There is one more explanation for all the bigwigs and pundits rationalising Trump-support, while considering themselves good people who deplore racism. Mr Trump’s critics, they contend, show snobbish contempt for the tycoon’s voters—notably older, often less-educated whites who feel left behind by wrenching social and economic changes. One congressman backing Mr Trump, Tom Marino of Pennsylvania, uses a term much in vogue just now, calling Trump voters “the unprotected”. It comforts Trump-endorsers to think they are standing up for underdogs, but they are letting themselves off too easily. Other Republicans seeking the presidency endlessly promise to protect anxious Americans, with everything from air strikes on Islamic State to curbs on work visas. Mr Trump stands out for the savagery with which he vows to frighten, punish and hurt those who he says are doing America down. That’s not protection, but vengeance.

Conservative grandees preparing to back Mr Trump are arguably the worst snobs of all. For they know that he is making promises to his supporters that are both nasty and impossible to keep. Like every tribune of the dirty right, Mr Trump thinks his voters are dupes: that is why he panders and lies to them without a qualm. If Republican bigwigs have shame or sense enough, there is still time—just—to disown him.

This story from The Economist has lessons for America:

RAMZAN KADYROV has few inhibitions. Last week, just before the first anniversary of the murder of Boris Nemtsov, a liberal Russian opposition leader, by a member of Mr Kadyrov’s security services, the Chechen strongman posted a video on his Instagram page. It depicted Mikhail Kasyanov, a former prime minister, in the crosshairs of a sniper rifle. “Kasyanov is in Strasbourg to get money for the opposition,” Mr Kadyrov commented under the video, in a clear warning to opposition politicians. “Whoever still doesn’t get it, will.”  .   .   .

Rank-and-file security officers resent Mr Kadyrov, seeing him as one of the rebels they fought during the first Chechen war. But Mr Kadyrov enjoys protection from Mr Putin, who responded to his protégé’s latest provocations by calling him an effective worker. The Kremlin awarded Mr Kadyrov a medal the day after Nemtsov’s murder, and he continues to receive ample funding from Moscow. Last year, while overall budget transfers to Russia’s regions declined by 3%, funding for Chechnya rose by 8%. Mr Putin has ordered his cabinet to transfer ownership of a large oil and gas company in Chechnya from federal control to that of Mr Kadyrov’s government.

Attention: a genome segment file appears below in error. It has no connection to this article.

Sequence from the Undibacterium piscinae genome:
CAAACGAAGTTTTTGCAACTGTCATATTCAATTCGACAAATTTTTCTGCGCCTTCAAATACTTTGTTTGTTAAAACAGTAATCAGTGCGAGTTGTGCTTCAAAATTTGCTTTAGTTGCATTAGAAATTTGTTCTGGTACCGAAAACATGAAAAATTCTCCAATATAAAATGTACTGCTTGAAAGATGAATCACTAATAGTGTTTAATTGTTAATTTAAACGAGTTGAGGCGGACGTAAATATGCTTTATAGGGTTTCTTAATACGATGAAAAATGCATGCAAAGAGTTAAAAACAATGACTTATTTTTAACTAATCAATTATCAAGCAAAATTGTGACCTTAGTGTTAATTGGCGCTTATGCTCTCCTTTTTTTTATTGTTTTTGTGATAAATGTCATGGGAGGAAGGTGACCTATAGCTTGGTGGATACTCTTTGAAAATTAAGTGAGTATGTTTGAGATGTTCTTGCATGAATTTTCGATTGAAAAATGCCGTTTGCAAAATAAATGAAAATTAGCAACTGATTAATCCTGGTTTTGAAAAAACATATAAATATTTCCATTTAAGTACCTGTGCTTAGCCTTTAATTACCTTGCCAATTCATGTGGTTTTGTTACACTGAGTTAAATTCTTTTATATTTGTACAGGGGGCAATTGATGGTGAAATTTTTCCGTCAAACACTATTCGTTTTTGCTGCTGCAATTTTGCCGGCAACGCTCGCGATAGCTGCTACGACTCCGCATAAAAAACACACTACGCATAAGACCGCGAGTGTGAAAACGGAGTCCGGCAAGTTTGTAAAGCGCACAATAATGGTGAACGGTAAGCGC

Ever since the Soviet collapse, Chechnya has divided Russian society. Ironically, in the early 1990s when Mr Kadyrov was fighting against Moscow, Russian liberals—including Nemtsov—campaigned against Russia’s Chechen war. Nemtsov collected a million signatures in support of stopping it. Conversely, the rabid nationalists who once cheered Russia’s brutal campaign against the Chechens now see Mr Kadyrov as their hero in a battle against liberals and Westernisers.

Mr Kadyrov has turned Chechnya into a caricature of Russian authoritarianism, with his own personality cult and system of extortion, torture and killings to keep the population in line. As Alexander Baunov of the Moscow Carnegie Centre argues, Mr Kadyrov appeals to Russians who consider the current regime too soft. They see in Chechnya a model for Russia’s future. Mr Kadyrov’s impunity brings that one step closer.

I predict that if Trump takes over the GOP, the party will switch from being anti-Russian to pro-Russian, for exactly the same reason that the Russian right went from being anti-Chechen to pro-Chechen.  The dirty right is on the rise in Russia and Eastern Europe, and to a lesser extent in Japan, China, Turkey and India.  It will be interesting to see if America jumps on board.  It’s a moment of truth for the GOP.

PS.  From Matt Yglesias:

I was a liberal Donald Trump apologist. Not a liberal enjoying the chaos Trump was sowing in the Republican Party, but someone who welcomed his ideological heterodoxy as a step away from the cliff of endless polarization that offered a more moderate substantive agenda than Marco Rubio’s. I held on to that conviction through Friday’s protest violence and Saturday’s torrent of “enough is enough” takes.

I was wrong. Sunday morning, in the context of what he knew to be a growing controversy about violent behavior on the part of his supporters, Trump tweeted what can really only be interpreted as a threat to send goons to beat up Bernie Sanders supporters.

Update (from Jim Geraghty):

ADDENDA: Jonathan Chait cheered Trump’s rise a month ago, believing it would expose the dark side of the Republican party. Now he’s realizing just what he’s been cheering for:

My previous view of Trump was as a kind of vaccine. The Republican Party relies on the covert mobilization of racial resentment and nationalism. Trump, as I saw it, was bringing into the open that which had been intentionally submerged. It seemed like a containable dose of disease, too small to take over its host, but large enough to set off a counter-reaction of healthy blood cells. But the outbreak of violence this weekend suggests the disease may be spreading far wider than I believed, and infecting healthy elements of the body politic.

I remain convinced that Trump cannot win the presidency. But what I failed to account for was the possibility that his authoritarian style could degrade American politics even in defeat. There is a whiff in the air of the notion that the election will be settled in the streets — a poisonous idea that is unsafe in even the smallest doses.